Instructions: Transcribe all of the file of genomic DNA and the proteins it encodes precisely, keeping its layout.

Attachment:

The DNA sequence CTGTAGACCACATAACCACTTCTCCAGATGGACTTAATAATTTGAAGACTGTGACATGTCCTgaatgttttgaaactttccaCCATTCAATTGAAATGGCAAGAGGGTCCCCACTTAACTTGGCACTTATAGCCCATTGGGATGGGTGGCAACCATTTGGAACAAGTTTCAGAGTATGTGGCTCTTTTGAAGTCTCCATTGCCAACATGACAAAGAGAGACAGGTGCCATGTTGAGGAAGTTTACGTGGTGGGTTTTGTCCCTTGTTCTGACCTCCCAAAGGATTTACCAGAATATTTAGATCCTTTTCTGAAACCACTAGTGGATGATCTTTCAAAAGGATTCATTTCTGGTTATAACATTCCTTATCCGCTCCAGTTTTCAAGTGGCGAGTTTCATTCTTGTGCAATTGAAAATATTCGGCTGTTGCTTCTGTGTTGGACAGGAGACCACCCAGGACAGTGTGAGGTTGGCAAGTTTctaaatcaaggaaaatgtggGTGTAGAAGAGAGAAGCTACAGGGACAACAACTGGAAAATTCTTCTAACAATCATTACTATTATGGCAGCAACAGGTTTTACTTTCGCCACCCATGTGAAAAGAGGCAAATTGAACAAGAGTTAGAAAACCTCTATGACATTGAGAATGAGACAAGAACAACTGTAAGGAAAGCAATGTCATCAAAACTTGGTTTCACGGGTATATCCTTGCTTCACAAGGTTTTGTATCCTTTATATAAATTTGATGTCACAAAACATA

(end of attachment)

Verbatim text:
The DNA sequence CTGTAGACCACATAACCACTTCTCCAGATGGACTTAATAATTTGAAGACTGTGACATGTCCTgaatgttttgaaactttccaCCATTCAATTGAAATGGCAAGAGGGTCCCCACTTAACTTGGCACTTATAGCCCATTGGGATGGGTGGCAACCATTTGGAACAAGTTTCAGAGTATGTGGCTCTTTTGAAGTCTCCATTGCCAACATGACAAAGAGAGACAGGTGCCATGTTGAGGAAGTTTACGTGGTGGGTTTTGTCCCTTGTTCTGACCTCCCAAAGGATTTACCAGAATATTTAGATCCTTTTCTGAAACCACTAGTGGATGATCTTTCAAAAGGATTCATTTCTGGTTATAACATTCCTTATCCGCTCCAGTTTTCAAGTGGCGAGTTTCATTCTTGTGCAATTGAAAATATTCGGCTGTTGCTTCTGTGTTGGACAGGAGACCACCCAGGACAGTGTGAGGTTGGCAAGTTTctaaatcaaggaaaatgtggGTGTAGAAGAGAGAAGCTACAGGGACAACAACTGGAAAATTCTTCTAACAATCATTACTATTATGGCAGCAACAGGTTTTACTTTCGCCACCCATGTGAAAAGAGGCAAATTGAACAAGAGTTAGAAAACCTCTATGACATTGAGAATGAGACAAGAACAACTGTAAGGAAAGCAATGTCATCAAAACTTGGTTTCACGGGTATATCCTTGCTTCACAAGGTTTTGTATCCTTTATATAAATTTGATGTCACAAAACATA